Scientists Trigger Artificial Photosynthesis

blue LEDs

Researchers have developed a method to trigger photosynthesis using synthetic materials and blue light. (Photo credit: Mifid/Shutterstock)

Researchers have successfully triggered artificial photosynthesis in a synthetic material, producing both clean air and energy at the same time. This process may one day be used to in the development of technology that simultaneously reduces greenhouse gases and produces clean energy.  [Read more…]

Promising New Drug Prevents Spread of Melanoma

dermatologist checking moles

Researchers have discovered a chemical compounds that prevents the spread of melanoma by up to 90 percent. (Photo credit: JPC-PROD/Shutterstock)

According to the Melanoma Research Foundation, every hour of every day one American dies from melanoma–that’s approximately 10,000 people per year. [Read more…]

How Do Trees Survive the Long, Dark Winter?

winter trees

Like other living organisms that inhabit cold climates, the main issue a tree must contend with in cold conditions is the prevention ice crystal formation within its cells. (Photo credit: Corbis)

Leafless tree branches set against a snowy backdrop set a rather bleak scene. However, while it may appear lifeless, deciduous trees have several strategies to survive the cold and dark conditions of winter. [Read more…]

Measles Declared Eradicated in the Region of the Americas

measles virus

The measles virus is highly contagious and can cause serious health complications. (Art credit: Mehau Kulyk/Science Photo Library/Getty Images)

The Pan American Health Organization (PAHO) recently declared that the Region of the Americas (which includes 48 member countries and territories in North, Central, and South America) is the first in the world to completely eliminate the measles virus. The eradication of the measles virus was the culmination of a 22-year effort focused on vaccinating populations against measles, mumps, and rubella. [Read more…]

Hate Cilantro? Blame Your Genes

New research indicates that your love (or hate) for cilantro depends on your genes. (Photo credit: Marnie Burkhart/Fancy/Alamy Images)

When it comes to the taste of cilantro in a spicy bowl of soup or wrapped up in a burrito, where do you stand? Do you find its taste refreshing? Or does it seem like you’re eating a mouthful of soap? This seemingly-benign herb elicits a love-hate relationship for many people. New research indicates that your genes may dictate your initial reaction to the flavor of this green herb.

[Read more…]

New Research Connects the Brain to the Immune System

brain illustration

Researchers at the University of Virginia have for the first time identified the connection between the brain and the immune system. (Art credit: PIXOLOGICSTUDIO/Getty Images)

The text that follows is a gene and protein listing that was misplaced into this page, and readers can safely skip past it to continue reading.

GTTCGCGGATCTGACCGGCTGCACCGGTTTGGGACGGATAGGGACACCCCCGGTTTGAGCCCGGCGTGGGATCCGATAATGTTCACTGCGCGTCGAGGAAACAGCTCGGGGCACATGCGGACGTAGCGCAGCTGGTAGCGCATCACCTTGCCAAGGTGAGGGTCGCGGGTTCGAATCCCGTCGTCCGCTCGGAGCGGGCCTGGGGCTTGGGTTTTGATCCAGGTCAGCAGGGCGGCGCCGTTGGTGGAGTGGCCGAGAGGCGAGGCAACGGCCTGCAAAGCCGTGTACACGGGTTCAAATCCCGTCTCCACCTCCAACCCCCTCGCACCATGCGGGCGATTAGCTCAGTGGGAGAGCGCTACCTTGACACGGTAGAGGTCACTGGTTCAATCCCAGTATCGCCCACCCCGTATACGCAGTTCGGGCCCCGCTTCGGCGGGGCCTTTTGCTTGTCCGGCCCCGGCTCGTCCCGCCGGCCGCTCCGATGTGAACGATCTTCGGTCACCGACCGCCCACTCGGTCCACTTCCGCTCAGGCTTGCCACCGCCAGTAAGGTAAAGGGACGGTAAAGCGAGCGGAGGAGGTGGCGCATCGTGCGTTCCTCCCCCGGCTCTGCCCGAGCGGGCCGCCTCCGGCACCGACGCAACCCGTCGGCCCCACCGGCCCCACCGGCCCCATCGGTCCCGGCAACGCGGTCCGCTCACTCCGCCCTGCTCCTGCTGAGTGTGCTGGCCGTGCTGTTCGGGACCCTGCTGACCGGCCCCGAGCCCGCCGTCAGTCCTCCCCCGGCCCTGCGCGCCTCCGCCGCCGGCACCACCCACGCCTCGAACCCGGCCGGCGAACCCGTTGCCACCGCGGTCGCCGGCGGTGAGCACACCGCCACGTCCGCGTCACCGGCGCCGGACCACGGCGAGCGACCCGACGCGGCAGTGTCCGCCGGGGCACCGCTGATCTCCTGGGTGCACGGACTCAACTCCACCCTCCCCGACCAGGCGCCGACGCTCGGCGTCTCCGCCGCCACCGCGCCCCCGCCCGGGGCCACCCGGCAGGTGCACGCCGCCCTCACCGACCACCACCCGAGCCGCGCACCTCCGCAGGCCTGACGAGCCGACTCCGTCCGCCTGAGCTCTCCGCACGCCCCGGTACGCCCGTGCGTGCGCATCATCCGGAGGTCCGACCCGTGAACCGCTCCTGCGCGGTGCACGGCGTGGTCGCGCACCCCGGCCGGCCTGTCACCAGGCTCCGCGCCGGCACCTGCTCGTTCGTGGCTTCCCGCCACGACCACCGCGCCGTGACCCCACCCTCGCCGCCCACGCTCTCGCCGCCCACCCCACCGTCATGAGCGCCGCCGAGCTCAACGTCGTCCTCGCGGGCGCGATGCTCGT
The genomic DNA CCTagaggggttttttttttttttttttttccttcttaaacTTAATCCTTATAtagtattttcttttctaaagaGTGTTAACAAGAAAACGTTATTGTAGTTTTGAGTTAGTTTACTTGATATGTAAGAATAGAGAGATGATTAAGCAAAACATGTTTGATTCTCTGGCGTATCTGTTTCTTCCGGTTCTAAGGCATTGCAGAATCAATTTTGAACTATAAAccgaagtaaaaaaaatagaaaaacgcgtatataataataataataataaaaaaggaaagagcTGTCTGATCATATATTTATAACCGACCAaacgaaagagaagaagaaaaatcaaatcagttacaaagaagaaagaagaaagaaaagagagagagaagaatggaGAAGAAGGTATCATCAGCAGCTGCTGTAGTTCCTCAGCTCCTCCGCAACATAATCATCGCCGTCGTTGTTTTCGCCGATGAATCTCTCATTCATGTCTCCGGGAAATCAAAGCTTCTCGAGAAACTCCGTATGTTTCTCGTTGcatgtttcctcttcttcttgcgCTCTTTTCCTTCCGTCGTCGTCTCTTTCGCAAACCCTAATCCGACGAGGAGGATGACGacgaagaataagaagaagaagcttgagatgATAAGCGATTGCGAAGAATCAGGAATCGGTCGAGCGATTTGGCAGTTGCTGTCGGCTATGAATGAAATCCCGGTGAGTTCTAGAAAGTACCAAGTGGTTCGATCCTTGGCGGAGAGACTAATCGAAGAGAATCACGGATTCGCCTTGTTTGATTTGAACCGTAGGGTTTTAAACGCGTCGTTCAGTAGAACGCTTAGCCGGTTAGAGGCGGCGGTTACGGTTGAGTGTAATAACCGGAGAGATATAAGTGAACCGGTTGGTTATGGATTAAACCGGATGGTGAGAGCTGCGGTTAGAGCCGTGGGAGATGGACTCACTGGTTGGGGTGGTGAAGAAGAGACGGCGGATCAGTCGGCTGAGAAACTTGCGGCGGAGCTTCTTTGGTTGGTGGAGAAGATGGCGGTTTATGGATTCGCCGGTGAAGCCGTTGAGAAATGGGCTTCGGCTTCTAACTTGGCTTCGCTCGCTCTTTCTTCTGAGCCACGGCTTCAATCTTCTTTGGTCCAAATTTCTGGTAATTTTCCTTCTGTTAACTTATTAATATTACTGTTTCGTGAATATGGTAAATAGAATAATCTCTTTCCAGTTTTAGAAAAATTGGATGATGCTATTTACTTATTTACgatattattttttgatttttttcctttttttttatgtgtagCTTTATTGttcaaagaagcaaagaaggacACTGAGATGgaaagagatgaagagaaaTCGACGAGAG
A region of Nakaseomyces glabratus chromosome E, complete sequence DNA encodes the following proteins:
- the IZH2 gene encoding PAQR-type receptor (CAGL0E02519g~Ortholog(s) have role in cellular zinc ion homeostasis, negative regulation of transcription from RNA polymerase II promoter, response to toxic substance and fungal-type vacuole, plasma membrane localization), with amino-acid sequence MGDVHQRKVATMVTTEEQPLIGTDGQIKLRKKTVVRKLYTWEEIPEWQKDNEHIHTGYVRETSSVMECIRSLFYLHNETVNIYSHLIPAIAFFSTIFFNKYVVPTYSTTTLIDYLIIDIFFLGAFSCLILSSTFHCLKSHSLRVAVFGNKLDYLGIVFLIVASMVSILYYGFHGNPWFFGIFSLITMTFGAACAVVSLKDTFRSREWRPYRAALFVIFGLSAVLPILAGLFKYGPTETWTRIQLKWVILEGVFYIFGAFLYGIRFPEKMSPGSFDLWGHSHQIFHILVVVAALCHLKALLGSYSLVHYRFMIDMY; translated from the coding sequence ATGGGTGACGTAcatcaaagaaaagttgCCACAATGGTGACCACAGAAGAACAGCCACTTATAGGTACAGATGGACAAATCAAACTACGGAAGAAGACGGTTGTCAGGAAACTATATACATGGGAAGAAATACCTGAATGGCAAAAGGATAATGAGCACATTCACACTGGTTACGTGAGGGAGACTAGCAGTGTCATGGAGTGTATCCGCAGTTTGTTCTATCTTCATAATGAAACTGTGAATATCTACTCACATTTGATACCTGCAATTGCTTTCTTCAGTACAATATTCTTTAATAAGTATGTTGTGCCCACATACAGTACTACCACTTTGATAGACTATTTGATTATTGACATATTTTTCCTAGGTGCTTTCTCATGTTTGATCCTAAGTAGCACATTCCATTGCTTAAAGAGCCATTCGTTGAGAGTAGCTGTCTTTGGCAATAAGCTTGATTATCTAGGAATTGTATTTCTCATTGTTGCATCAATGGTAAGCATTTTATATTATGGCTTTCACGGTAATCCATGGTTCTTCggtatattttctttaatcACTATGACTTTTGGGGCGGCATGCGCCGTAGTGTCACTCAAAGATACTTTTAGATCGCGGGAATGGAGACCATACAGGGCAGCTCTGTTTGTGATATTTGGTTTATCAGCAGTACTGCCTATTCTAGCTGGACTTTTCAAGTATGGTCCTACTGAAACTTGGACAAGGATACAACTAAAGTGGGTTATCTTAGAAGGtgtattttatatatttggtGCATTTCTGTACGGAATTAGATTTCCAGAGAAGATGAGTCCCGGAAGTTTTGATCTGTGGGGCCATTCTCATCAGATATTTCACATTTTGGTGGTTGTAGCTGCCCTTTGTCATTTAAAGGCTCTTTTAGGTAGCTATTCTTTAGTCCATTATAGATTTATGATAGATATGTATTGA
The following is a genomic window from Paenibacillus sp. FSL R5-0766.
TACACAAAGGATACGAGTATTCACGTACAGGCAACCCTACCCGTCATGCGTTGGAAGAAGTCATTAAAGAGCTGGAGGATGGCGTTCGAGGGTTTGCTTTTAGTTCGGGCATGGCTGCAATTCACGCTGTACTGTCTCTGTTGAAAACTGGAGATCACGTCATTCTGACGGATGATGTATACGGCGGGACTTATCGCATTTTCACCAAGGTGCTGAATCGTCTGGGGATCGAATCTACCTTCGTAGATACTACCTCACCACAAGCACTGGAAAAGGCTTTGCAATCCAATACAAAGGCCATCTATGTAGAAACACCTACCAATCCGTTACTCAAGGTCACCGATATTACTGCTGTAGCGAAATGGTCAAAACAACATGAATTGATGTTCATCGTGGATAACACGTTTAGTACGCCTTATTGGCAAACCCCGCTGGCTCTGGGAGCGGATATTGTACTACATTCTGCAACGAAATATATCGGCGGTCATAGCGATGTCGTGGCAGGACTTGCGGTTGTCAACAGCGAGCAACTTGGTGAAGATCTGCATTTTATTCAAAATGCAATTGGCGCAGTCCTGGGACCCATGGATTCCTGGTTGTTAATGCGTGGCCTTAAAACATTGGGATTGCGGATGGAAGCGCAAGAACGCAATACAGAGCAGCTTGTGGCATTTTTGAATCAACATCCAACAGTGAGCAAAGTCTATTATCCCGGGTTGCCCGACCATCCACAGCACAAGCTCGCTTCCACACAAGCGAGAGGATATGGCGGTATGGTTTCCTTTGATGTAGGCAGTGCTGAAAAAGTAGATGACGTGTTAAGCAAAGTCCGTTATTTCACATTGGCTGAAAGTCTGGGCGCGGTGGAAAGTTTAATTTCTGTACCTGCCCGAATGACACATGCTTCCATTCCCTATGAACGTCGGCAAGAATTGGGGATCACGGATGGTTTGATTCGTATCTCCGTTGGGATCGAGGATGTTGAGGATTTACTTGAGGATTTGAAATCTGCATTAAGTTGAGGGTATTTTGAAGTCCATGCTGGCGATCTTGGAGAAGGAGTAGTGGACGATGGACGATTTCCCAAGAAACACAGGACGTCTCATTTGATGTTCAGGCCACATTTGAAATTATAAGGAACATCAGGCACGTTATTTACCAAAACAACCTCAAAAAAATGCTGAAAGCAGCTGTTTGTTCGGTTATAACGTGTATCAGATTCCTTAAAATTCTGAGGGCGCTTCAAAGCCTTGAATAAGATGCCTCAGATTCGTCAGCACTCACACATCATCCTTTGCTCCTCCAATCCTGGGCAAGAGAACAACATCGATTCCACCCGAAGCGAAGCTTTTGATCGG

Scientific knowledge is constantly changing as discoveries are made and theories are refined. Our knowledge of the human body is no different, as recently illustrated by a discovery made by researchers at the University of Virginia.

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50 Eco-Friendly Tips to Reduce Your Impact on the Environment

planet Earth

April 22 marks the 46th annual celebration of Earth Day. (Photo credit: Digital Vision/Getty Images)

April 22 marks the 46th annual Earth Day celebration. Earth Day was originally established by Senator Gaylord Nelson in 1970 to bring environmental issues to the forefront of the national agenda. Until then, there were little to no legal or regulatory mechanisms to protect the environment.

[Read more…]

10 Questions about the Zika Virus, Answered

mosquito

The Zika virus is primarily transmitted by the Aedes mosquito. (Photo credit: Anest/Shutterstock)

The Zika virus made headlines earlier this year when the illness was connected to a significant rise in cases of microcephaly, a severe birth defect that affects brain and head development in infants. What is Zika virus? Where did it come from? Here are answers to some of the most frequently asked questions about the disease. [Read more…]

Please Don’t Stop the Music

band students

Research shows that playing a musical instrument is great for your brain. (Photo credit: Radius Images/Alamy)

Do you listen to music or play an instrument? If so, research shows you’re giving your brain an excellent workout. [Read more…]

The Resilient Water Bear Reveals its Genetic Secrets

water bear

The water bear can survive extreme conditions–and its foreign DNA may explain why. (Photo credit: Eye of Science/Science Source)

Though cute, at less than a millimeter in length, water bears aren’t exactly what you might call cuddly. Water bears are known for their ability to survive extreme conditions ranging from the depths of the oceans to the soaring heights of the Himalayas. Recent research indicates these tiny creatures have another unusual trait – nearly 20 percent of their DNA comes from other species. [Read more…]